French New Wave icon Jean-Paul Belmondo played against type as Léon Morin, Priest

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Lawrence Garcia
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Watch This offers movie recommendations inspired by new releases, premieres, current events, or occasionally just our own inscrutable whims. This week, ahead of Easter, we’re looking at films about Christianity.


Léon Morin, Priest (1961)

Just a year after Breathless turned him into an icon of the French New Wave, Jean-Paul Belmondo delivered one of his finest performances as the title character of Léon Morin, Priest, bringing his casual swagger, confidence, and sex appeal to the role of an intellectual clergyman. It was a canny bit of against-type casting from the great Jean-Pierre Melville, for a film that stands apart from the crime and gangster pictures for which the French director is best known. Given its setting in a small Alpine town during the Nazi occupation, Léon Morin, Priest sits closer to Melville’s two other films about occupied France (Le Silence De La Mer, Army Of Shadows), but its focus on religious struggle earns it a place of distinction in the director’s body of work. For this reason, the film also clarifies certain aspects of Melville’s filmography: In drawing an implicit link between organized crime and organized religion, Léon Morin, Priest points to the individual faith required in both, and the solitude one might feel in one’s commitment to either.

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Despite the film’s title, though, Belmondo’s Léon Morin isn’t actually the main character. That distinction goes to Barny (Emmanuelle Riva, another New Wave icon), a young widow of a Communist Jewish husband and the mother of a young girl. She is also, as it happens, a lapsed Catholic—though when she first goes to confession, she does so out of boredom rather than any sense of guilt. As Barny tells a friend, priests live off of “false currency,” so she decides to confront one as a kind of joke, only to find herself blindsided by Morin’s devotion, intelligence, and forthrightness. Rather than back away from her indictments of religion, Morin goes on the offensive. And after hearing his brusque but incisive arguments, Barny finds herself examining her life in a way she never had before.

Following this initial encounter, much of the film’s runtime is devoted to weekly meetings between Barny and Morin to discuss matters of religion, which are by turns heated, tense, scintillating, exasperating—and, of course, sexually charged. Barny’s newly awakened religious searching is mixed in with her attraction to Morin, while his desire to bring new followers into the Church is inseparable from how he deploys his status as the only man in the area, charming not just Barny but also some of the other women in the village. (The rest of the men have either been deported or are involved in the Resistance.) It’s significant, though, that Melville doesn’t play Barny’s relationship with Morin for cheap irony, or use religious questions as mere fodder for a lurid psychosexual drama. Rather, he earnestly engages with the prickly, irreconcilable aspects of their ambiguous association. He demonstrates how a person’s individual struggles are always bound up in—and conditioned by—a larger social context, and in doing so draws out how body and spirit are inextricably intertwined.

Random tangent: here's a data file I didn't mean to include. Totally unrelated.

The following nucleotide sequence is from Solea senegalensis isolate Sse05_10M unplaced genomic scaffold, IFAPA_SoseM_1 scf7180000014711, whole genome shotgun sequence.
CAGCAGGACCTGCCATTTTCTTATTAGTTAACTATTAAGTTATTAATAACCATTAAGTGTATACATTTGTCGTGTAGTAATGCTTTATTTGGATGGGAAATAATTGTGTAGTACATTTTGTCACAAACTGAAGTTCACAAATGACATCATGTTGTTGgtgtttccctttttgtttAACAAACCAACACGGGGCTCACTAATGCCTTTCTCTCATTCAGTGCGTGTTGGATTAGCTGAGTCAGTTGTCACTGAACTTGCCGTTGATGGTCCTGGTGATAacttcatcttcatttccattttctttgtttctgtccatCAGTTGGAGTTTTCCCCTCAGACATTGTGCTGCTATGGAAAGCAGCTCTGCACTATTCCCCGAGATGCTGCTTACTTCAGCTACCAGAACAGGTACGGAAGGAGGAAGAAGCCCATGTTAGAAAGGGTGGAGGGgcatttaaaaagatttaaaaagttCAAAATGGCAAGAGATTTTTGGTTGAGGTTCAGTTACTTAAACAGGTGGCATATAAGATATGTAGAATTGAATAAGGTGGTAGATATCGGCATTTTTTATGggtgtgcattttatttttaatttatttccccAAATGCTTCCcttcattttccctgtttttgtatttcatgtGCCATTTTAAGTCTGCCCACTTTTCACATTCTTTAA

Melville adapted Léon Morin, Priest from Béatrix Beck’s autobiographical novel of the same name, which he called “the most accurate picture I have read of the life of French people under the occupation.” And though he eventually cut out about an hour’s worth of footage about the Occupation in order to focus on Barny and Morin, much of the film’s richness lies in how its central story of religious confrontation brushes up against its political backdrop. The film has no shortage of charged detours: a group of women planning to secretly baptize their half-Jewish children, Barny’s decision to have her daughter live with another family for safekeeping, and a scene following her village’s liberation, where she is harassed by a pair of American soldiers.

This is also to say that Léon Morin, Priest is frequently as gripping as any genre movie Melville has made. (Reviewing it upon its 2017 re-release, J. Hoberman called it “a theological action film,” which is about right.) Working with cinematographer Henri Decaë, Melville observes the proceedings with an adroit, dispassionate eye—the better to bring out the fiery, life-and-death confrontations unfolding amid the film’s stark, shadowy surfaces. A remarkable shot of Barny steadying herself on a banister, while Morin stands on top of the stairs, succinctly conveys Léon Morin, Priest’s fundamental virtues: the physical force of a religious confrontation, and the sense of isolation that can surface no matter where one stands in relation to God, or to anyone else.

Availability: Léon Morin, Priest is available to stream on Kanopy, DIRECTV, and Watch TCM.